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District 153 continues its mask mandate

Gabriel Cohn, a fifth grader at Churchill School, urged the District 153 school board to continue its mask mandate. (Marilyn Thomas/H-F Chronicle)

The District 153 school board voted at a special board meeting Sunday, Feb. 6, to continue its mask mandate and other COVID-19 protocols for students, staff and visitors at Willow, Churchill and James Hart Schools.

In an orderly fashion, more than a dozen people addressed the board. The majority asked that the mask mandates continue. They also thanked school board members for all they’ve done to keep schools open.

Churchill School fifth grader Gabriel Cohn addressed the board, urging a continuation of the mask mandate.

“I personally think we should keep doing what we have been doing … It should be a no-brainer that the protocols stay in place. (The virus) is affecting countless other people, not just you. Disregarding these measures is how we get mutations, like Omicron. It would be plain foolish to stop now,” Gabriel said, adding wearing a mask isn’t that difficult and a mask helps to keep him and others safe.

The board meeting was in response to a Sangamon County judge’s decision on Friday, Feb. 4, to lift the vaccine and mask mandates ordered by Gov. J.B. Pritzker. The court decision directly impacts 140 school districts in Illinois that signed on to the lawsuit. District 153 was not one of those districts.

Superintendent Scott McAlister said he recommended the school board state its position on the mandates to avoid any issues when students return to their classrooms Monday, Feb. 7. The superintendent said the school board has relied on information from medical experts who recommend vaccines and masking as safety measures to limit the spread of COVID-19.

School board president Shelly Marks said the country will soon mark the second anniversary of measures designed to mitigate the effects of the COVID-19 pandemic. Schools and businesses immediately shut down March 13, 2020, to reduce the spread of the virus.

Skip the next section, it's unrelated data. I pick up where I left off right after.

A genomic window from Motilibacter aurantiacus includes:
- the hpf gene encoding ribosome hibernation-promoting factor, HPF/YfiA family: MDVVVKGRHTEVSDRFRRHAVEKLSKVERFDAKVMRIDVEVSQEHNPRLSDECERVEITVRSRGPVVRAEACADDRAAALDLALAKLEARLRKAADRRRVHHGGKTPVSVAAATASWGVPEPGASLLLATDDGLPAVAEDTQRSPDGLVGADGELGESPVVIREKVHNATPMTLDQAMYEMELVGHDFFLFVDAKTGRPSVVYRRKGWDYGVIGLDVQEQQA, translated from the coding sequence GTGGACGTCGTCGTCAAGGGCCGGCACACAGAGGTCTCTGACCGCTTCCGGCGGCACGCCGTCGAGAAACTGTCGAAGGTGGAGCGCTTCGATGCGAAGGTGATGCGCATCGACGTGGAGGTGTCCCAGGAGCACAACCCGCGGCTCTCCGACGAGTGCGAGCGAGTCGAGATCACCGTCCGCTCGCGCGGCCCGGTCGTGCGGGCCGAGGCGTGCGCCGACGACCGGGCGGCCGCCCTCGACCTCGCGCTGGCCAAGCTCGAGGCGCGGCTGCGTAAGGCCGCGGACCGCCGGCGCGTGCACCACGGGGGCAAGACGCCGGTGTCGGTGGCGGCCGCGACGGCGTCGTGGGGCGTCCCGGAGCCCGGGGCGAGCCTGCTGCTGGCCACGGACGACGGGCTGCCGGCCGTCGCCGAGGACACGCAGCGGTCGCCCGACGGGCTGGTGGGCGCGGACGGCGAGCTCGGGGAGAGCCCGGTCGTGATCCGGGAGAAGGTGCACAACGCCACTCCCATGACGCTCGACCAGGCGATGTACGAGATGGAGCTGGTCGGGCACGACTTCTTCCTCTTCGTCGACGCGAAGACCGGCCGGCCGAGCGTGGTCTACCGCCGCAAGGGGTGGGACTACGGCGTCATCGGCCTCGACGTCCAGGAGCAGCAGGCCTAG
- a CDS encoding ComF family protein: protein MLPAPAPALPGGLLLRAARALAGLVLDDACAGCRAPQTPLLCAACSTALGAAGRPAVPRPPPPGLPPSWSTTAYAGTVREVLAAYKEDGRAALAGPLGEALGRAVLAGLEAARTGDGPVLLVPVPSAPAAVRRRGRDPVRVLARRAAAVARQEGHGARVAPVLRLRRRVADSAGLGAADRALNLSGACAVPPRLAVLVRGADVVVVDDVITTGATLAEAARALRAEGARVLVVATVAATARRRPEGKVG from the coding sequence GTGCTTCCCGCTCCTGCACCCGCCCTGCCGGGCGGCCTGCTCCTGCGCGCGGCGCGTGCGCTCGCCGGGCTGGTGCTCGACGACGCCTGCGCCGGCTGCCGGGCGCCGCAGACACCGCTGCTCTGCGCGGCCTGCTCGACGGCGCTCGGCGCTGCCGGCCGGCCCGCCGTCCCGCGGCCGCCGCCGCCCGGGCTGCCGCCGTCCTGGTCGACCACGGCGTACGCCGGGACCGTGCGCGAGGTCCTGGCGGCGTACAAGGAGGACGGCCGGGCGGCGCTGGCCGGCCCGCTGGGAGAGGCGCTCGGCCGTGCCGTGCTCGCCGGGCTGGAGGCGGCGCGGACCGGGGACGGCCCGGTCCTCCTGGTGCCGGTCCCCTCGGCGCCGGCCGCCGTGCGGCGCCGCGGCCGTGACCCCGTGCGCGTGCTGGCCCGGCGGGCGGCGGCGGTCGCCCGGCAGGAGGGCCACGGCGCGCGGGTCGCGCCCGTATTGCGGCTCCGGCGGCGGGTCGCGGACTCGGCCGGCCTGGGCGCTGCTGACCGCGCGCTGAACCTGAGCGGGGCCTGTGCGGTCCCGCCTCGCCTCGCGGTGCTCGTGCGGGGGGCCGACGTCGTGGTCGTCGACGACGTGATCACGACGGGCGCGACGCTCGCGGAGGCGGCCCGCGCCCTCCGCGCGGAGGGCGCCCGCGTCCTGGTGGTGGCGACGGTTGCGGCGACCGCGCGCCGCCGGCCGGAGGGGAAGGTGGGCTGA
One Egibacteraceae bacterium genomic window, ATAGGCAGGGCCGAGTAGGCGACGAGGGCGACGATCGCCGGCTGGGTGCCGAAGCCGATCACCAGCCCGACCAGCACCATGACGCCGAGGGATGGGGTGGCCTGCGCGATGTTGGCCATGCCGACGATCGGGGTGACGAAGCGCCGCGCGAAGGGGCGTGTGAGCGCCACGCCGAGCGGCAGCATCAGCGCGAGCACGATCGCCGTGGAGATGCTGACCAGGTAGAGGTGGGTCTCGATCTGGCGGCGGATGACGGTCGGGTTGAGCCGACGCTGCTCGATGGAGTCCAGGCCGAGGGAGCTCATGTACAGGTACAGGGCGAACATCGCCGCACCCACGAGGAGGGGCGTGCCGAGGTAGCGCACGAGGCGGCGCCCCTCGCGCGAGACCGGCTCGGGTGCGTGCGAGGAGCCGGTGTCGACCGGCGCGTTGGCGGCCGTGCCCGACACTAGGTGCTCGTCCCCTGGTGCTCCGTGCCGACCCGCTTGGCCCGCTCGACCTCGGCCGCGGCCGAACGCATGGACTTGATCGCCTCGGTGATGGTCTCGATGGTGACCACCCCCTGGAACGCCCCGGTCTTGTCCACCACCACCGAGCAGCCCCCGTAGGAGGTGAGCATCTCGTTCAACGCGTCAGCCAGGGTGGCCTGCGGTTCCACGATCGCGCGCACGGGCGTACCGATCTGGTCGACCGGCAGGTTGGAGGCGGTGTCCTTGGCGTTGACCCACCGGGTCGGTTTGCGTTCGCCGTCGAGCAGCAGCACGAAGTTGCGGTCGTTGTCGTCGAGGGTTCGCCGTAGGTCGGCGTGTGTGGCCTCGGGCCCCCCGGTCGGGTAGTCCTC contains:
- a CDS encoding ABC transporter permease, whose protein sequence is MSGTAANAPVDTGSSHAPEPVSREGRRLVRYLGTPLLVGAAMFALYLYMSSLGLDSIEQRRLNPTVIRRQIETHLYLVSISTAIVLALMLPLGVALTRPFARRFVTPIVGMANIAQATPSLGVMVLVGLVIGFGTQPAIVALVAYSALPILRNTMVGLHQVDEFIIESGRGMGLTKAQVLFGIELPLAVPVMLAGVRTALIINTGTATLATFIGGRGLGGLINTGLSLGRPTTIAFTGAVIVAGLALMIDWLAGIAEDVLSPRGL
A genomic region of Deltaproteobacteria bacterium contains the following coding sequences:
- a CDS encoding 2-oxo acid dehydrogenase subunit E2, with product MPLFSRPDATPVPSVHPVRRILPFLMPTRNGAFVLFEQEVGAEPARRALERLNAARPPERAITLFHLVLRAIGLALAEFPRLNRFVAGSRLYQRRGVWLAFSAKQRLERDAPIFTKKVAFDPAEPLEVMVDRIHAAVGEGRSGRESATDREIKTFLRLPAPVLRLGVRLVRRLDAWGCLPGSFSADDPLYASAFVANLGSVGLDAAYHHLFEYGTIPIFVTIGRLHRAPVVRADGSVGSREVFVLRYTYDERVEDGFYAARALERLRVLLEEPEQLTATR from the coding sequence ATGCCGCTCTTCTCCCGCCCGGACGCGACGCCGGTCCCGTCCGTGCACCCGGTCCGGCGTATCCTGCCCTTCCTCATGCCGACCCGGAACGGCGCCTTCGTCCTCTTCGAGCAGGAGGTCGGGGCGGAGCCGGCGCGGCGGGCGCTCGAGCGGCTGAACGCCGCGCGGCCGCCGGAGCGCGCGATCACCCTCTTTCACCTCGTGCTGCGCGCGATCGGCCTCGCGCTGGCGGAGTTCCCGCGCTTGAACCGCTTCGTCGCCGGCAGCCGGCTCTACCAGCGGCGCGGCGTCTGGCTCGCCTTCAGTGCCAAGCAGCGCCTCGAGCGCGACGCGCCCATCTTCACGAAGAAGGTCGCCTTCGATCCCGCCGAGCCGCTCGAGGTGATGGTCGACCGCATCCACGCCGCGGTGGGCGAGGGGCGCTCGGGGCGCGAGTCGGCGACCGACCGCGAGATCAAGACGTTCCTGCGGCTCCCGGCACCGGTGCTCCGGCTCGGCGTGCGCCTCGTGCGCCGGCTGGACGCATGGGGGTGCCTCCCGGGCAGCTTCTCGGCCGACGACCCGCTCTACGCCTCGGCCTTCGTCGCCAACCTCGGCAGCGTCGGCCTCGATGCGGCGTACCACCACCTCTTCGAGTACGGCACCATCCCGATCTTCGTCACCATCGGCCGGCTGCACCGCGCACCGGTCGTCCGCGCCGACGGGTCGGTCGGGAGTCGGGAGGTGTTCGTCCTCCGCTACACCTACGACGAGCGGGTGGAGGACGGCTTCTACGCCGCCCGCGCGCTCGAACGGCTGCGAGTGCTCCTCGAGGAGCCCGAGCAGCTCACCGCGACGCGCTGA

In the 2020-21 school year, students learned remotely. This school year students returned to their classrooms with mask mandates. Pediatric doses of the vaccine have been made available to children ages 5 to 17.

“I will tell you this is a very heavy responsibility to keep our schools safe and healthy and not one that any of us take likely. And quite frankly, we’ve all lost sleep over it. Time and again we’re relying on medical professionals,” Marks said.

Board member Ron Zinnerman said: “We did not make initial decisions based on courtrooms. We took our time. We looked at the facts. We looked at the data. And to be frank with you, darn if we do, darn if we don’t, so we took the perspective of darn if we do.”

Zinnerman, who lost relatives to COVID-19, said making these decisions is tough, but “ultimately you have to take into consideration everyone else but yourself.”

The district is making SHIELD testing available weekly to staff and students. McAlister said between 85% and 90% of the student body participates in SHIELD testing, a saliva-based test that can detect COVID-19 and its variants in symptomatic, pre-symptomatic and asymptomatic people.

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